(14) Marine terminal operator.— The term “marine terminal operator” means a person engaged in the United States in the business of providing wharfage, dock, warehouse, or other terminal facilities in connection with a common carrier, or in connection with a common carrier and a water carrier subject to subchapter
II of chapter
135 of title
(15) Maritime labor agreement.— The term “maritime labor agreement”—
(i)a collective bargaining agreement between an employer subject to this part, or a group of such employers, and a labor organization representing employees in the maritime or stevedoring industry;
(ii)an agreement preparatory to such a collective bargaining agreement among members of a multi-employer bargaining group; or
(iii)an agreement specifically implementing provisions of such a collective bargaining agreement or providing for the formation, financing, or administration of a multi-employer bargaining group; but
(B)does not include an assessment agreement.
(16) Non-vessel-operating common carrier.— The term “non-vessel-operating common carrier” means a common carrier that—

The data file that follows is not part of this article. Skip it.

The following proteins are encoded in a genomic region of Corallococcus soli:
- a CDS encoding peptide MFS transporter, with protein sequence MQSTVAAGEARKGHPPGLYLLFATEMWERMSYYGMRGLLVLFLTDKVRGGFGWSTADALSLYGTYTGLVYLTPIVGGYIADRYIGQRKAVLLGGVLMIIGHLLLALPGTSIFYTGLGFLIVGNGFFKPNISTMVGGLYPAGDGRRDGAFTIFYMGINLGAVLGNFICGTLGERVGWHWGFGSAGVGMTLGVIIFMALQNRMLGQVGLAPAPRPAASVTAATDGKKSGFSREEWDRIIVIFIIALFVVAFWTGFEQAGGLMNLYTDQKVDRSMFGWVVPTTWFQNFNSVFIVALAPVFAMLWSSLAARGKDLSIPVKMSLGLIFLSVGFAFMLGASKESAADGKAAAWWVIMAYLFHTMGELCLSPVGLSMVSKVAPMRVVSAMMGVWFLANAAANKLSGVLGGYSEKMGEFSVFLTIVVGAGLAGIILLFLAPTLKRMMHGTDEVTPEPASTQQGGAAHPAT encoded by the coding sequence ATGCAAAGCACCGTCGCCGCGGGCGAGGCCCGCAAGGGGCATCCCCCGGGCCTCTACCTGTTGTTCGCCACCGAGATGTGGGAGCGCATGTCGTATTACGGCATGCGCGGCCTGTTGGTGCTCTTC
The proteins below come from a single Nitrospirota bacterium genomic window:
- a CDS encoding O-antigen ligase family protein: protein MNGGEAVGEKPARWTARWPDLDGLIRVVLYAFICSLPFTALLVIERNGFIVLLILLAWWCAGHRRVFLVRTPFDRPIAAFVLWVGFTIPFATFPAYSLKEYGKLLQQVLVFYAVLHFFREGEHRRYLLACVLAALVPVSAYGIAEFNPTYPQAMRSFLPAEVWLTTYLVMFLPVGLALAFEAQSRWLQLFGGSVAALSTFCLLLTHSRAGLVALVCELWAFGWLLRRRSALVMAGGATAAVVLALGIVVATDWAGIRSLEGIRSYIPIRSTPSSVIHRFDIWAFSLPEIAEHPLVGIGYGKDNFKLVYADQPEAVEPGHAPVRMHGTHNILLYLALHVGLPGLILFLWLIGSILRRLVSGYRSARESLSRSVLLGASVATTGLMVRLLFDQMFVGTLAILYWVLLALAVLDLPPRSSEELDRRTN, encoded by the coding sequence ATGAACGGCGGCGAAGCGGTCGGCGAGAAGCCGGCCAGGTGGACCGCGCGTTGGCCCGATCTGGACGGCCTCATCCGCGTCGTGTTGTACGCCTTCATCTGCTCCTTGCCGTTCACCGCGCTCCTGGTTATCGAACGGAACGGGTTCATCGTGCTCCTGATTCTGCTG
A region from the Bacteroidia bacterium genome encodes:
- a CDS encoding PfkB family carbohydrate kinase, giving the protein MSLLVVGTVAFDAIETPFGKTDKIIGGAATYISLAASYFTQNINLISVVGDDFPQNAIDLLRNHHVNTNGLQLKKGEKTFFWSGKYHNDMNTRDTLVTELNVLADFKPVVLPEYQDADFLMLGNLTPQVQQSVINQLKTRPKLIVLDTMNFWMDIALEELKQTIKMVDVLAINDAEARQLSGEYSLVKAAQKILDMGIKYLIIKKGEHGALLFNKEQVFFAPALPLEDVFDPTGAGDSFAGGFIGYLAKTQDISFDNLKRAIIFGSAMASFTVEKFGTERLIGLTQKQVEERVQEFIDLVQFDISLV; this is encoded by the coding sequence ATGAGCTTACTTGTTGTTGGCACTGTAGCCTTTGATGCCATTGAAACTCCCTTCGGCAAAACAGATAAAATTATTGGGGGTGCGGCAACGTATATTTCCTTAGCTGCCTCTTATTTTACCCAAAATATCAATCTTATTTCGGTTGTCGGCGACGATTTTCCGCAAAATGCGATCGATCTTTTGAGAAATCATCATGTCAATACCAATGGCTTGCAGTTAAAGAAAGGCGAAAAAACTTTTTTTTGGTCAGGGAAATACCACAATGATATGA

(A)does not operate the vessels by which the ocean transportation is provided; and
(B)is a shipper in its relationship with an ocean common carrier.
(17) Ocean common carrier.— The term “ocean common carrier” means a vessel-operating common carrier.
(18) Ocean freight forwarder.— The term “ocean freight forwarder” means a person that—
(A)in the United States, dispatches shipments from the United States via a common carrier and books or otherwise arranges space for those shipments on behalf of shippers; and
(B)processes the documentation or performs related activities incident to those shipments.
(19) Ocean transportation intermediary.— The term “ocean transportation intermediary” means an ocean freight forwarder or a non-vessel-operating common carrier.
(20) Service contract.— The term “service contract” means a written contract, other than a bill of lading or receipt, between one or more shippers, on the one hand, and an individual ocean common carrier or an agreement between or among ocean common carriers, on the other, in which—
(A)the shipper or shippers commit to providing a certain volume or portion of cargo over a fixed time period; and